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Help: kdb-tick mysteries

New Contributor

I would like to ask you how one of the following lines works:

  end d;
  if[l;hclose l;l::0(`.u.ld;d)]

My probleme is: 0(`.u.ld;d)

I played a bit around to understand but... I guess what it does in this case, but I want to truly understand how it works.

I did : 0({x};1) and I noticed it executes my function {x} with 1 as a parameter. So I can easily infer that it executes .u.ld with d as a parameter.

Do you have any references for that syntax 0()?

I apologize if it's easy to find online... I tried to find information on kx systems documentation, but I didn't find anything.

Thank a lot for your time.

Kind regards,


New Contributor
Hi Guillaume,

0 is the stdin(console) handle, detailed here

(`.u.ld;d) is a parse tree which is executing .u.ld against param d on the console

More info on parse trees here 


New Contributor
Hi Guillaume

I'll just build on top of Seans answer.

As you probably already know, you can open handles to q processes using hopen followed by the port number (or the IP address followed by the port number). So for instance, if there was another q process running on port 1234, you could open a handle to it by using h: hopen 1234. Handles in q are represented by integers, so hopen 1234 will just return an integer and h will just be an integer (say, for instance, 7). Normally when sending messages using a handle, you would do something like h "trades", but since h is just an integer, doing 7 "trades" will give exactly the same thing.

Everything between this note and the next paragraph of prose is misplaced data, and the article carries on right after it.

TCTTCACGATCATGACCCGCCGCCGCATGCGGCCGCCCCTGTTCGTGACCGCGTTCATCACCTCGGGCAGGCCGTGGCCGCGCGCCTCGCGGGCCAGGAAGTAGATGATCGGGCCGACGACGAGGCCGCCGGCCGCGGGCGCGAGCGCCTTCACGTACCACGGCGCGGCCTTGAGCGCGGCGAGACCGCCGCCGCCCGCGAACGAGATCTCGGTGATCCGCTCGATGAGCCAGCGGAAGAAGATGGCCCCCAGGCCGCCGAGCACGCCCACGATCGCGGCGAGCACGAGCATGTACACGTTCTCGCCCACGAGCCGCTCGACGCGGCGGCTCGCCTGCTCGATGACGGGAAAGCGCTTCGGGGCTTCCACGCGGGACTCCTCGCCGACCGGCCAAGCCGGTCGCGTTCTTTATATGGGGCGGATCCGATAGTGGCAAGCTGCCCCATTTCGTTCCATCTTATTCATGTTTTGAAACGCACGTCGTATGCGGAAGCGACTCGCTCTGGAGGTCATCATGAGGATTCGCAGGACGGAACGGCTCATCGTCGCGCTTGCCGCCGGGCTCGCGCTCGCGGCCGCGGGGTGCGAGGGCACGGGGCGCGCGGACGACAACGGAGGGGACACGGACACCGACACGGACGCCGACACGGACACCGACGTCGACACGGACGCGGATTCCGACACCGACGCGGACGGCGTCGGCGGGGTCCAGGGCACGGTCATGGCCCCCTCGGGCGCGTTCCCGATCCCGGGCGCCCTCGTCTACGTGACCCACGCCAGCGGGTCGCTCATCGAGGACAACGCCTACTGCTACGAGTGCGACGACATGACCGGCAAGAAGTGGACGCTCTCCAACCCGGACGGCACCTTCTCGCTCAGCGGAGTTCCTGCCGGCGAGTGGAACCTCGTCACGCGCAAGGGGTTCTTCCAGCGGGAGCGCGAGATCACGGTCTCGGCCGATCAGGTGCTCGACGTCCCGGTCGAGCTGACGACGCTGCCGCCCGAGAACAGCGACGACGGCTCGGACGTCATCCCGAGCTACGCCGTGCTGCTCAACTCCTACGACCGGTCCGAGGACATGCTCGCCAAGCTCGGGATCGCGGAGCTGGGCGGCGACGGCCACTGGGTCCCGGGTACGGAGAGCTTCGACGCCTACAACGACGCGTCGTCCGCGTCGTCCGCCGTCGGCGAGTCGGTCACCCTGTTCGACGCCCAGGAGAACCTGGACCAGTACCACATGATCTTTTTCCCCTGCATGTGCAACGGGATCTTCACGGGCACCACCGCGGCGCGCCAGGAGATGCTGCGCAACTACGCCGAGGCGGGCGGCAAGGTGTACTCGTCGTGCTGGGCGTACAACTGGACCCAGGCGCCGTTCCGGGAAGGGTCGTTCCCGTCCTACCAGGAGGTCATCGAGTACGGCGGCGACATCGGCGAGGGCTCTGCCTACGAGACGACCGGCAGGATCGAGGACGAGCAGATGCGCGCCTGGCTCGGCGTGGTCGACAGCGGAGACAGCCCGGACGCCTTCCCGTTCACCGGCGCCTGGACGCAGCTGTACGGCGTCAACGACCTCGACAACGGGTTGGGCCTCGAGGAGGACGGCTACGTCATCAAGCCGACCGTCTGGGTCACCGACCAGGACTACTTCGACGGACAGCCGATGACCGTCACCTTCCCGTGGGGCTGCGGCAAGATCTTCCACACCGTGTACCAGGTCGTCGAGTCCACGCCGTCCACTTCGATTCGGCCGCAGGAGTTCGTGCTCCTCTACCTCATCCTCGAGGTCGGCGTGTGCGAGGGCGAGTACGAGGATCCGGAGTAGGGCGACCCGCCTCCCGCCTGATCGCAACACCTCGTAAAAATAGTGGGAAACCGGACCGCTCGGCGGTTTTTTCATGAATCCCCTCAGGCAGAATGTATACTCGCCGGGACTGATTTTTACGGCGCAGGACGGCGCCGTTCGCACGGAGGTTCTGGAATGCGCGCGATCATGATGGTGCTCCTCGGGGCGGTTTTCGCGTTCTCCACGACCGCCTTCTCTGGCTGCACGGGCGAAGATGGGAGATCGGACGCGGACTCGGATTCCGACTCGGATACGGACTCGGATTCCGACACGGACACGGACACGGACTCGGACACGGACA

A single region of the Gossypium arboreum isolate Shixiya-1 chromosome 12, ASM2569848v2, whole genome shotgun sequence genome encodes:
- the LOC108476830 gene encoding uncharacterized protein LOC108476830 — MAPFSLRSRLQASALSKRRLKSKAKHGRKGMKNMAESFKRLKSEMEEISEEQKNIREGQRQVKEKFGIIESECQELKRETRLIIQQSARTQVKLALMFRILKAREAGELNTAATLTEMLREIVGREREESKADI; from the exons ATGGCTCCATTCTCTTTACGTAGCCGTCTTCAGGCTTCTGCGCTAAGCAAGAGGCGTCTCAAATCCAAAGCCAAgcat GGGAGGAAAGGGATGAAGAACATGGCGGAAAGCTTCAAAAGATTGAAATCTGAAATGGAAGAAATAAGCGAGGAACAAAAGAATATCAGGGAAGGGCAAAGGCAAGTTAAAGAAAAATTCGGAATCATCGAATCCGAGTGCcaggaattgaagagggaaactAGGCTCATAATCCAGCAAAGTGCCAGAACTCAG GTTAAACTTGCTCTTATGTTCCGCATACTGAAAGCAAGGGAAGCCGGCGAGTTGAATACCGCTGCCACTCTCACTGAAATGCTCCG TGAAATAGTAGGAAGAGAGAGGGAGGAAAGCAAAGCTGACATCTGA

Now, the integer 0 represents the handle to the process you are currently in, and allows you to send messages to yourself. For instance, you could do the following:
q)x: 5
q)0 "x"

The advantage of this, is that you can use this with the \T command line argument to set a timeout for remotely executed commands. This means that if you want some parts of your script to timeout if they take too long but not others, then you can just send it via the 0 handle. For instance, in the following few lines I am infinitely adding one to zero. In the first case, it times out as I've set the \T command, but in the second case it runs indefinitely.
q)\T 1
q)0 "{1b} (1+)/ 0"
  [2]  {1b}
q)){1b} (1+)/ 0
--- process runs indefinitely ---

Hope that clears things up